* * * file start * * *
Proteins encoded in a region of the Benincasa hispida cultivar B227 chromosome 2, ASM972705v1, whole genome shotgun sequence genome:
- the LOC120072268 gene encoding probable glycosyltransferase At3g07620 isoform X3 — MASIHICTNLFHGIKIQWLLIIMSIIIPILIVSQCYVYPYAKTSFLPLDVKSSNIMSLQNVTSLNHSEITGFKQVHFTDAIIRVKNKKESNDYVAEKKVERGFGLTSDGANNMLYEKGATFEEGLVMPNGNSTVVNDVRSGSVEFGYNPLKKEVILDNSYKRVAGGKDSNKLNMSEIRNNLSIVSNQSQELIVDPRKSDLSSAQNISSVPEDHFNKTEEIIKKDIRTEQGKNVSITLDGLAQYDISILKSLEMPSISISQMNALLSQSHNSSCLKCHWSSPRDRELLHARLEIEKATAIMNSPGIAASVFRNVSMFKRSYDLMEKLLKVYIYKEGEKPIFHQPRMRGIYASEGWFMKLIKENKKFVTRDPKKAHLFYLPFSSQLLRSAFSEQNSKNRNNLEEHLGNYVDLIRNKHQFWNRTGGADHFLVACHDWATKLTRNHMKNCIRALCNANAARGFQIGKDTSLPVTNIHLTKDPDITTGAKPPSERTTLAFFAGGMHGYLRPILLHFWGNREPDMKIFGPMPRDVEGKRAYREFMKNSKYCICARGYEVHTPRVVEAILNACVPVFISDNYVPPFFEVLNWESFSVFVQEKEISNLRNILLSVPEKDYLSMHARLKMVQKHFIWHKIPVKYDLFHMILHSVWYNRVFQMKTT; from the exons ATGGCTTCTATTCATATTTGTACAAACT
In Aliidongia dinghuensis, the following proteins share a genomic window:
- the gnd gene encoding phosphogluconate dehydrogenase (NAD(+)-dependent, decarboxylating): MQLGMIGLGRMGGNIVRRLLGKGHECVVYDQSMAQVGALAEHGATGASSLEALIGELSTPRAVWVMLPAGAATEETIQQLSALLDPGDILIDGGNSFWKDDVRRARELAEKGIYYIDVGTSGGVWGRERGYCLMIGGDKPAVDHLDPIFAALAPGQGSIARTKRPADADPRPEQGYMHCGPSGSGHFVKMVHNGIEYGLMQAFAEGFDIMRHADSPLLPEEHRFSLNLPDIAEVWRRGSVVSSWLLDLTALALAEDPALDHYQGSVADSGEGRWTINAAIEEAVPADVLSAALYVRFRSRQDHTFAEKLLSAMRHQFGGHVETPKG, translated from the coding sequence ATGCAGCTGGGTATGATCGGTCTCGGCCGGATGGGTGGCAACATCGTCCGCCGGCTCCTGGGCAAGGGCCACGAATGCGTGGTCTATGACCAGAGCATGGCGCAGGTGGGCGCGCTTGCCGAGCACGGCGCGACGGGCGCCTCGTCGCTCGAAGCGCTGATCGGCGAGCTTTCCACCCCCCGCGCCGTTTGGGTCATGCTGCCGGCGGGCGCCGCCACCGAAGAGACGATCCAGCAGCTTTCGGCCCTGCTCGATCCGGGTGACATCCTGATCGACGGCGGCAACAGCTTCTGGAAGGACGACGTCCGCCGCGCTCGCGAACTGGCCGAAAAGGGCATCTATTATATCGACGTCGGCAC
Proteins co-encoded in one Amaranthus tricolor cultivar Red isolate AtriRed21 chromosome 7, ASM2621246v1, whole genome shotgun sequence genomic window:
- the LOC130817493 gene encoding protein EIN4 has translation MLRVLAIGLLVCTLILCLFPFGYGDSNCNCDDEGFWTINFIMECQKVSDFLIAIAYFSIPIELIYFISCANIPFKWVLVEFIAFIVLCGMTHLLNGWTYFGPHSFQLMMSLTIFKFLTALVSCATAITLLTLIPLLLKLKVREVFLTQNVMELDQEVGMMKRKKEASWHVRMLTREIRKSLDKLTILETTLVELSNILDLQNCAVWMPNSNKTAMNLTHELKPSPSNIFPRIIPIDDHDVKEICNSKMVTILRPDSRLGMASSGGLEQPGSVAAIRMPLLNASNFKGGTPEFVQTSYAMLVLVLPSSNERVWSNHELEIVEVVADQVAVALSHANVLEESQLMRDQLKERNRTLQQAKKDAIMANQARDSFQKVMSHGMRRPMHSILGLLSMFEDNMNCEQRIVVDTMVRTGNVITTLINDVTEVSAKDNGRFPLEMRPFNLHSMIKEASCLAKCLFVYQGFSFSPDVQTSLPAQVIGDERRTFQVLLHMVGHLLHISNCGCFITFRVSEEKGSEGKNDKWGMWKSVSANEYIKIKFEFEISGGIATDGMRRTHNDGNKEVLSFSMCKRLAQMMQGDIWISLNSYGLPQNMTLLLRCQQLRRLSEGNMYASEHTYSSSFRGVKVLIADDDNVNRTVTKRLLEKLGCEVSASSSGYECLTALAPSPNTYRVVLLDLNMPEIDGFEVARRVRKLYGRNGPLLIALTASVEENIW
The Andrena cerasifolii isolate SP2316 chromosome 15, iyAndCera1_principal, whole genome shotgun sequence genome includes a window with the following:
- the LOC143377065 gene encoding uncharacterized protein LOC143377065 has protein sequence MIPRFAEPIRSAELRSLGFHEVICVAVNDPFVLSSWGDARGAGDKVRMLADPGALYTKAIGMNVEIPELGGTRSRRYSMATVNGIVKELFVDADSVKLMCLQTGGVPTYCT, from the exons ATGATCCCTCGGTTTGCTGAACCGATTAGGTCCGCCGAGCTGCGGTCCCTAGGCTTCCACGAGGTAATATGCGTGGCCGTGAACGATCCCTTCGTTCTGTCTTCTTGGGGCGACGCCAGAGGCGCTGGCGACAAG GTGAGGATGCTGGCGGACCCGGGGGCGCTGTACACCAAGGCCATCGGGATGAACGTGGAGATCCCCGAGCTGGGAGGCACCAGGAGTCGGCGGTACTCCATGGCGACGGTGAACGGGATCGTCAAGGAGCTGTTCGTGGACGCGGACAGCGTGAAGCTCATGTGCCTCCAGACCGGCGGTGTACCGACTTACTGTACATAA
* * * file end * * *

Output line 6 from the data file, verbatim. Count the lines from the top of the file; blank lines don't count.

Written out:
- the LOC130817493 gene encoding protein EIN4 has translation MLRVLAIGLLVCTLILCLFPFGYGDSNCNCDDEGFWTINFIMECQKVSDFLIAIAYFSIPIELIYFISCANIPFKWVLVEFIAFIVLCGMTHLLNGWTYFGPHSFQLMMSLTIFKFLTALVSCATAITLLTLIPLLLKLKVREVFLTQNVMELDQEVGMMKRKKEASWHVRMLTREIRKSLDKLTILETTLVELSNILDLQNCAVWMPNSNKTAMNLTHELKPSPSNIFPRIIPIDDHDVKEICNSKMVTILRPDSRLGMASSGGLEQPGSVAAIRMPLLNASNFKGGTPEFVQTSYAMLVLVLPSSNERVWSNHELEIVEVVADQVAVALSHANVLEESQLMRDQLKERNRTLQQAKKDAIMANQARDSFQKVMSHGMRRPMHSILGLLSMFEDNMNCEQRIVVDTMVRTGNVITTLINDVTEVSAKDNGRFPLEMRPFNLHSMIKEASCLAKCLFVYQGFSFSPDVQTSLPAQVIGDERRTFQVLLHMVGHLLHISNCGCFITFRVSEEKGSEGKNDKWGMWKSVSANEYIKIKFEFEISGGIATDGMRRTHNDGNKEVLSFSMCKRLAQMMQGDIWISLNSYGLPQNMTLLLRCQQLRRLSEGNMYASEHTYSSSFRGVKVLIADDDNVNRTVTKRLLEKLGCEVSASSSGYECLTALAPSPNTYRVVLLDLNMPEIDGFEVARRVRKLYGRNGPLLIALTASVEENIW